Red Skittles wrappers cover the base of an ofrenda, an altar honoring the dead. At the top, the name “Kobow” is written in Skittles and photos of a teenage boy are taped in the center. Catalina West-Esquivel, 14, created the ofrenda for her friend Isaiah King Kobow, who died in a house fire when he was 14 years old.
“He loved to eat Skittles,” said West-Esquivel.
Kobow was among the many children and loved ones remembered at the fourth annual Día de los Muertos parade, where hundreds of people marched in the rain in memory of los niños (the children).
“It’s sad that there are so many ofrendas for children and so this is our way of trying to heal Milwaukee,” said Celeste Contreras, organizer and founder of the annual parade.
Parade participants in colorful masks or faces painted black and white carried decorated ofrendas to the beat of drums during the procession from Walker Square Park through the streets of the South Side.
While the ofrendas honor those who have died, the event is a celebration of life, several participants pointed out. “It’s celebrating the passing of our relatives and showing the kids that it’s a time where families get together,” said Angelica Escamilla, owner of Ballet Folklórico Nacional of Milwaukee.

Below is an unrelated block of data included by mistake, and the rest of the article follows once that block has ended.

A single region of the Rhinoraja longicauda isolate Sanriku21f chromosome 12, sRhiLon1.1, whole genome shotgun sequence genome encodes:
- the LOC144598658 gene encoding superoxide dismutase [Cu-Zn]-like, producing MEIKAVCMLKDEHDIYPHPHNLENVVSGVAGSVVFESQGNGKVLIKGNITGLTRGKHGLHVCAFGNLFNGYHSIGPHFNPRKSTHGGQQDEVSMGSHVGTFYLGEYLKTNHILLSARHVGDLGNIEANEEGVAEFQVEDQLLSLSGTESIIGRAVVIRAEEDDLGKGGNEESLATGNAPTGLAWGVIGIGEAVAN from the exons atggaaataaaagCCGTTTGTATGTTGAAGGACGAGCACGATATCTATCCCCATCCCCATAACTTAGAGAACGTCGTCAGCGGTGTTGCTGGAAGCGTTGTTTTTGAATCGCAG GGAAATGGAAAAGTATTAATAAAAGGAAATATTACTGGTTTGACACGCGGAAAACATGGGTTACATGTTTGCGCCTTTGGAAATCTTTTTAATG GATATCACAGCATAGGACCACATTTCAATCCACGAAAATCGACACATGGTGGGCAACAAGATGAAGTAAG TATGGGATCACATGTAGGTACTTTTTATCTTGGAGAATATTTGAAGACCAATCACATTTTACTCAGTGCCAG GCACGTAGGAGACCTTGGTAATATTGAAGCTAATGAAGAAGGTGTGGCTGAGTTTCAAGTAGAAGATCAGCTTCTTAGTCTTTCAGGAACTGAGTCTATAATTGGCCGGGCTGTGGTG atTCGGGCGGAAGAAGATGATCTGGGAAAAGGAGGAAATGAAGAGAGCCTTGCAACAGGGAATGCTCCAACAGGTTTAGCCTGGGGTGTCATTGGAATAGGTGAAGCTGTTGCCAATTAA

Angie Aranda, 34, watched the procession with her young son and daughter for the first time. She said it’s important that her children learn about the Día de los Muertos tradition and “it’s important to remember those who aren’t with us anymore,” Aranda said.
“In Milwaukee, particularly, we need to really look at what’s happening to the children in our community and address the violence that is going on,” Aranda added.
Diego Heredia, 31, and Zakariyah Gross, 30, turned an old wardrobe into a large ofrenda decorated with skull patterns and vibrant colors. The ofrenda was created to honor Corey Stingley, a 16-year-old boy who died last year in West Allis. Written on the ofrenda was a quote from Stingley’s Facebook page, “Love the life you live, live the life you love.”
Emilio De Torre, youth and program director at the American Civil Liberties Union of Wisconsin (ACLU), marched in the parade with high school students and community members to honor the victims of inadequate education and bullying.
“What we’ve done is printed out photos of young people who have committed suicide as what they saw as the answer to [being bullied]. We’re here to draw attention to that and honor them and let them know that they are not forgotten,” De Torre said.
Contreras said that many people are making the traditional Mexican celebration part of their family tradition. “I hope that [people] can leave looking at death differently,” Contreras said. “The celebration is to celebrate life, not death.”
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